To get the new lib working, create a “libraries” folder in your sketches directory. If you don’t know where your sketches directory is located, check the preferences in Processing. Unzip the download and drop the whole thing in the libraries directory. If Processing is already running, you will have to reboot the app before you can import the library. If everything is installed correctly, this example should work.

Messages will be sent to Processing using OpenSoundControl (OSC) – a communication protocol where packets are typically send using UDP sockets. Download the oscP5 lib and install it (don’t forget to restart Processing). Test the OSC lib using this example.

On the Max side, we’ll also need OSC support which will be provided by CNMAT’s collection of objects. I’ve chosen to download the complete package of objects here. Unzipping the file reveals a directory full of files and no instructions on what is to be done with them. I do recognize the .mxo extension as an external – a plugin you can write using the SDK. A search for .mxo in help returns one result:


It turns out that:

  • .mxo or .mxe represent external objects
  • .maxpat and .maxhelp are the new file formats for Max 5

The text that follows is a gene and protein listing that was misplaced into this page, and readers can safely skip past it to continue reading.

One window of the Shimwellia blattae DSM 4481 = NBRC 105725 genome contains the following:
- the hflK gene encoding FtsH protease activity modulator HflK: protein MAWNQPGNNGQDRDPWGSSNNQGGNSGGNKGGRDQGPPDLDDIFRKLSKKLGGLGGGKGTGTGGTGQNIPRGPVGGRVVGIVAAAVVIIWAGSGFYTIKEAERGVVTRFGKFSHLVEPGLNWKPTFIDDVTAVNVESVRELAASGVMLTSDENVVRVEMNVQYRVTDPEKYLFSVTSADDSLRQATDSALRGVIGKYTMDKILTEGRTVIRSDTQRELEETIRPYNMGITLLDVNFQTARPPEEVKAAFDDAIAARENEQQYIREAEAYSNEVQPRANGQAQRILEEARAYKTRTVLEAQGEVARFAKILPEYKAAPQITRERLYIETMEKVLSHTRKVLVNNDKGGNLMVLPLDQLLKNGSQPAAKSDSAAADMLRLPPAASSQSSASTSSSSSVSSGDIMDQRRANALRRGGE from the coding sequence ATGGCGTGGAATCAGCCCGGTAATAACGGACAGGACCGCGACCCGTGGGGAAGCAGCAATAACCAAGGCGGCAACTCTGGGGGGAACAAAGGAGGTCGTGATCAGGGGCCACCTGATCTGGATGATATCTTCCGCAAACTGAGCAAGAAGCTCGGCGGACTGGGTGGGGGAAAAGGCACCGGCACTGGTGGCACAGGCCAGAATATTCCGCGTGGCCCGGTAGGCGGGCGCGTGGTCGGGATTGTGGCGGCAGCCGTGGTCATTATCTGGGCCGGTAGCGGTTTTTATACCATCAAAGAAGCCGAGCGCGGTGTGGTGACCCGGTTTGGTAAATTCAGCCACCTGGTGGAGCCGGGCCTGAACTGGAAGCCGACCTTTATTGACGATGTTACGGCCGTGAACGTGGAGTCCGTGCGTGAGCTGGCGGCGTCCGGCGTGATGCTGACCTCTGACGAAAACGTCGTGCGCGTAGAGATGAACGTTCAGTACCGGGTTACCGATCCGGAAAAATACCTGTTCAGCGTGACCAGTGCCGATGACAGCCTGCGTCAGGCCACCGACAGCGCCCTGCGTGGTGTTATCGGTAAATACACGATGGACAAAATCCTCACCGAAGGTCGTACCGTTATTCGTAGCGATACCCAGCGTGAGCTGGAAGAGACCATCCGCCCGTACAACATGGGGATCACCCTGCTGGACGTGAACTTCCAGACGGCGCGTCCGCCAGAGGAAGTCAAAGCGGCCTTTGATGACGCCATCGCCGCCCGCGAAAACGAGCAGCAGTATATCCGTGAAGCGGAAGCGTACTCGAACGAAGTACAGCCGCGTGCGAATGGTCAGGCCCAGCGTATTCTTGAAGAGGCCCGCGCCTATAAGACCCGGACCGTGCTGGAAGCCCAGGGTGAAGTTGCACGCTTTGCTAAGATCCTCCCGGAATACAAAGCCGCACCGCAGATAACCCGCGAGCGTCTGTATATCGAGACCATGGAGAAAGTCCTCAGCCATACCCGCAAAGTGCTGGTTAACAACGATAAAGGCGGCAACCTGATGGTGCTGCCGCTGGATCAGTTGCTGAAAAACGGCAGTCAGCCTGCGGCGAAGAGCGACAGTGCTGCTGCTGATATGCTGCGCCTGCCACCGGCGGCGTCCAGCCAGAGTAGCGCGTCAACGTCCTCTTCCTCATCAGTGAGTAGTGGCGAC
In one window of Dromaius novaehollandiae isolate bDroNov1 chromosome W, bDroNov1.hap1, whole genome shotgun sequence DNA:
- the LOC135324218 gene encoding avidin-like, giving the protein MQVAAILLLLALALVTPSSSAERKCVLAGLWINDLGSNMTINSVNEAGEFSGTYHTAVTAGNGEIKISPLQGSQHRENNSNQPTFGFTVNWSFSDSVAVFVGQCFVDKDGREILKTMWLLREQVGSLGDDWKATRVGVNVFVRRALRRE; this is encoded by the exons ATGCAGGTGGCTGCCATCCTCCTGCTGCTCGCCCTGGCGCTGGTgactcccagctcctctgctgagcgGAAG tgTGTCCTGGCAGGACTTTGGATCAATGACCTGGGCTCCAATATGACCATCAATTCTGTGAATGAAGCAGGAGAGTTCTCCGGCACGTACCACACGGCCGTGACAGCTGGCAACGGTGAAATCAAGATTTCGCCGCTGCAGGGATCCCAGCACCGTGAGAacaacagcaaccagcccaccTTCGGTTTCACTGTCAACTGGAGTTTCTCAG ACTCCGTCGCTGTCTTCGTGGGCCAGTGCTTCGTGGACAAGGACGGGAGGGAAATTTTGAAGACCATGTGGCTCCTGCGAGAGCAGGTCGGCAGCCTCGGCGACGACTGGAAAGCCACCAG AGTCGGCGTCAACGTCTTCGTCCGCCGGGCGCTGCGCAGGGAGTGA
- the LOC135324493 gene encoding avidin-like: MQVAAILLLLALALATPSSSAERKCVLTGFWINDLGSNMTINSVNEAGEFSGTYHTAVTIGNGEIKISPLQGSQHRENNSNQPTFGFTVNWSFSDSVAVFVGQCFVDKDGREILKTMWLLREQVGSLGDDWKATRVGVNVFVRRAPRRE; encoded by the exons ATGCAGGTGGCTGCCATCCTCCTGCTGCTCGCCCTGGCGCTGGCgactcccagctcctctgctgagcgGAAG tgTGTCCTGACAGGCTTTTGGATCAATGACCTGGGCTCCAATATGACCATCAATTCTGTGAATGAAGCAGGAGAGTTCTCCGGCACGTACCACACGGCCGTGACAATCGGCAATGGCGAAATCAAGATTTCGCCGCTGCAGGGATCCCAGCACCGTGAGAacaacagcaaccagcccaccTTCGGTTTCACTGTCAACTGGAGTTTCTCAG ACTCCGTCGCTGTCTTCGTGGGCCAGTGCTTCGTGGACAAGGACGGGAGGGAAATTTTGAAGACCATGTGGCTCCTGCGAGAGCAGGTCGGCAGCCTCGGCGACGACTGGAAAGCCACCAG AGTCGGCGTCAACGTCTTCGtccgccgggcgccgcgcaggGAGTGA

• .pat, .mxb, and .help are old file formats

Looking under the Max/Cycling ’74 directory, I can see there are folders for: max-externals, msp-externals, and jitter-externals. However, I don’t really want to “pollute” the default installation with 3rd party externals. Fortunately, Max allows us to set additional search paths – allowing us to keep our files wherever we deem appropriate. Place the downloaded CNMAT folder wherever you want (I’ve chosen Max5/CNMAT). In Max, select “File Preferences…” under the Options menu and add the CNMAT path. Below, I’ve set a relative path:


I’m not sure if it’s required, but a restart would be prudent. However, typing “osc” doesn’t reveal anything during autocompletion. Looking in the CNMAT directory, I discover that the objects are uppercase. Typing “OSC” now reveals:


Shaweet. Of course, at this point, I’m still not sure if it actually works, how to use it, or if I should even be using OSC-route in the first place! Fortunately, I saw .help files in the CNMAT directory, so I know that Option clicking the object will bring up a working .help patch. It appears that OSC-route is similar to Max’s route object and not what I’m looking for right now. The CNMAT directory also contains an object named OpenSoundControl, which looks promising, and indeed it is. In Processing, we can test things out by creating a UDP socket to receive messages on port 8080 of localhost:

  oscP5 = new OscP5(this, 8080);
  myRemoteLocation = new NetAddress("", 8080);
  oscP5.plug(this, "foo", "/foo");

public void foo(int value)
  println("int received!!! = " + value);